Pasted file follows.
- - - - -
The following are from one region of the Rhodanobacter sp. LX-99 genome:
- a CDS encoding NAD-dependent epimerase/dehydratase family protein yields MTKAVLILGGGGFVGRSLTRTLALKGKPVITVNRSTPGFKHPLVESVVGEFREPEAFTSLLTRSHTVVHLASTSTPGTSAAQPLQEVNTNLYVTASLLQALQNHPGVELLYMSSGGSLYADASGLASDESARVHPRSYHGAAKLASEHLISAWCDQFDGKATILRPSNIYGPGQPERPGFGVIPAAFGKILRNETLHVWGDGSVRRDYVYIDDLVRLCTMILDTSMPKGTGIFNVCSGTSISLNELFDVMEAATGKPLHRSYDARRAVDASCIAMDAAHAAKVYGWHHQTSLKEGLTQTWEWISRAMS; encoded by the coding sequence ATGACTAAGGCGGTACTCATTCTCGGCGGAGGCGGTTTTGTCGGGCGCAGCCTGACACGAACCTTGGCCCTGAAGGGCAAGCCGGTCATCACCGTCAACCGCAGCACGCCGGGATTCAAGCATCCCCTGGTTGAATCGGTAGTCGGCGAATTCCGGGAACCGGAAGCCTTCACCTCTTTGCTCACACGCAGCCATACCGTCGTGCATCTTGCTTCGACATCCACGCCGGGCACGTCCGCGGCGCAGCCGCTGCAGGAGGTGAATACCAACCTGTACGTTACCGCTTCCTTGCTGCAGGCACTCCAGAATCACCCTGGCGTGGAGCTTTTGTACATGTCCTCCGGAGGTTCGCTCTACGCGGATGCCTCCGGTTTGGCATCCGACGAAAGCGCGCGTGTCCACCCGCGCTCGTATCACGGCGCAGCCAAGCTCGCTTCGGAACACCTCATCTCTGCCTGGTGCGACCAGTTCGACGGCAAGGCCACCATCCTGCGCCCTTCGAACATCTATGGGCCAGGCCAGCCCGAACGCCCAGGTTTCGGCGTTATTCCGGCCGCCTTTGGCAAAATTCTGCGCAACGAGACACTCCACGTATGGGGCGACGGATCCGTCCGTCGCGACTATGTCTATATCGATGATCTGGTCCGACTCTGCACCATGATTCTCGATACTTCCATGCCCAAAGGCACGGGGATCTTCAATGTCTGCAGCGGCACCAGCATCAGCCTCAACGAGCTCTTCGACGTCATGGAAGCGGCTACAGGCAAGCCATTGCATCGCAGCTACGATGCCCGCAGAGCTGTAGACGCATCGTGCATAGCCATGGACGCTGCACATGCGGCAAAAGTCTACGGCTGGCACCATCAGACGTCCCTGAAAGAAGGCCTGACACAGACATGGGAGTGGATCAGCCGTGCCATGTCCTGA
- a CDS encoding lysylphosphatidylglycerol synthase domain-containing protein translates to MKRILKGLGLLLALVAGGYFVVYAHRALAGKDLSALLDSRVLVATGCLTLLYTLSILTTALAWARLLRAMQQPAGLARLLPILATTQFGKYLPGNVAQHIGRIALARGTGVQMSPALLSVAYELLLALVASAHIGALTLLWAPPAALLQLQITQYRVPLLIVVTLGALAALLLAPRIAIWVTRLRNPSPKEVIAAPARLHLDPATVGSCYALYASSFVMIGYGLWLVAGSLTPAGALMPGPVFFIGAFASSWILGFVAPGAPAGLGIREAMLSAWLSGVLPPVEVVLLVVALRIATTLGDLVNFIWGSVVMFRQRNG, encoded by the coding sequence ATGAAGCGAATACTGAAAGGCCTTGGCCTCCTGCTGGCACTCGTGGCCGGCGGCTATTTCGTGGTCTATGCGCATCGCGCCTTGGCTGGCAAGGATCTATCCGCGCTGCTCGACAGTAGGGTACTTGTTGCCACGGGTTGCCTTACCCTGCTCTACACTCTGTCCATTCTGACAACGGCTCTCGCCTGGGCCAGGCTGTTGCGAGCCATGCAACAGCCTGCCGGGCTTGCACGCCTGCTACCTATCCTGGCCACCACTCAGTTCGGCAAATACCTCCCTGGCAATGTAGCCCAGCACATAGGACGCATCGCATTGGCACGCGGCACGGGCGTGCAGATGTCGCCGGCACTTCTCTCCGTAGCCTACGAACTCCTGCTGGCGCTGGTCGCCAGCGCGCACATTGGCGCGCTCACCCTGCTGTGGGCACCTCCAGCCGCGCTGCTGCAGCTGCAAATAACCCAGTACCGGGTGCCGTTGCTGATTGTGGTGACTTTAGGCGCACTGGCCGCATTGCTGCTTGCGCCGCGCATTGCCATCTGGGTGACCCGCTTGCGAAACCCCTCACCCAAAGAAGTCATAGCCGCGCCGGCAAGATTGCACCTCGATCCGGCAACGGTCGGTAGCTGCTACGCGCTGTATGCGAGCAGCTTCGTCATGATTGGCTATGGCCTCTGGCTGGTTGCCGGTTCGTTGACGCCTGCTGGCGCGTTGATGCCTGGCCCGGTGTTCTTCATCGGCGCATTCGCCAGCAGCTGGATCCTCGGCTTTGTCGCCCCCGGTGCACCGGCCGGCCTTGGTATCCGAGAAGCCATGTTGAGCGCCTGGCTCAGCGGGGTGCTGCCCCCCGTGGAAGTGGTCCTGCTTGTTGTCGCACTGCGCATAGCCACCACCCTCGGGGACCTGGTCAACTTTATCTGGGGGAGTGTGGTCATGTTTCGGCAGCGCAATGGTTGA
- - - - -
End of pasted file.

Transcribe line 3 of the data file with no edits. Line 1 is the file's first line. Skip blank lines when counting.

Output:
- a CDS encoding lysylphosphatidylglycerol synthase domain-containing protein translates to MKRILKGLGLLLALVAGGYFVVYAHRALAGKDLSALLDSRVLVATGCLTLLYTLSILTTALAWARLLRAMQQPAGLARLLPILATTQFGKYLPGNVAQHIGRIALARGTGVQMSPALLSVAYELLLALVASAHIGALTLLWAPPAALLQLQITQYRVPLLIVVTLGALAALLLAPRIAIWVTRLRNPSPKEVIAAPARLHLDPATVGSCYALYASSFVMIGYGLWLVAGSLTPAGALMPGPVFFIGAFASSWILGFVAPGAPAGLGIREAMLSAWLSGVLPPVEVVLLVVALRIATTLGDLVNFIWGSVVMFRQRNG, encoded by the coding sequence ATGAAGCGAATACTGAAAGGCCTTGGCCTCCTGCTGGCACTCGTGGCCGGCGGCTATTTCGTGGTCTATGCGCATCGCGCCTTGGCTGGCAAGGATCTATCCGCGCTGCTCGACAGTAGGGTACTTGTTGCCACGGGTTGCCTTACCCTGCTCTACACTCTGTCCATTCTGACAACGGCTCTCGCCTGGGCCAGGCTGTTGCGAGCCATGCAACAGCCTGCCGGGCTTGCACGCCTGCTACCTATCCTGGCCACCACTCAGTTCGGCAAATACCTCCCTGGCAATGTAGCCCAGCACATAGGACGCATCGCATTGGCACGCGGCACGGGCGTGCAGATGTCGCCGGCACTTCTCTCCGTAGCCTACGAACTCCTGCTGGCGCTGGTCGCCAGCGCGCACATTGGCGCGCTCACCCTGCTGTGGGCACCTCCAGCCGCGCTGCTGCAGCTGCAAATAACCCAGTACCGGGTGCCGTTGCTGATTGTGGTGACTTTAGGCGCACTGGCCGCATTGCTGCTTGCGCCGCGCATTGCCATCTGGGTGACCCGCTTGCGAAACCCCTCACCCAAAGAAGTCATAGCCGCGCCGGCAAGATTGCACCTCGATCCGGCAACGGTCGGTAGCTGCTACGCGCTGTATGCGAGCAGCTTCGTCATGATTGGCTATGGCCTCTGGCTGGTTGCCGGTTCGTTGACGCCTGCTGGCGCGTTGATGCCTGGCCCGGTGTTCTTCATCGGCGCATTCGCCAGCAGCTGGATCCTCGGCTTTGTCGCCCCCGGTGCACCGGCCGGCCTTGGTATCCGAGAAGCCATGTTGAGCGCCTGGCTCAGCGGGGTGCTGCCCCCCGTGGAAGTGGTCCTGCTTGTTGTCGCACTGCGCATAGCCACCACCCTCGGGGACCTGGTCAACTTTATCTGGGGGAGTGTGGTCATGTTTCGGCAGCGCAATGGTTGA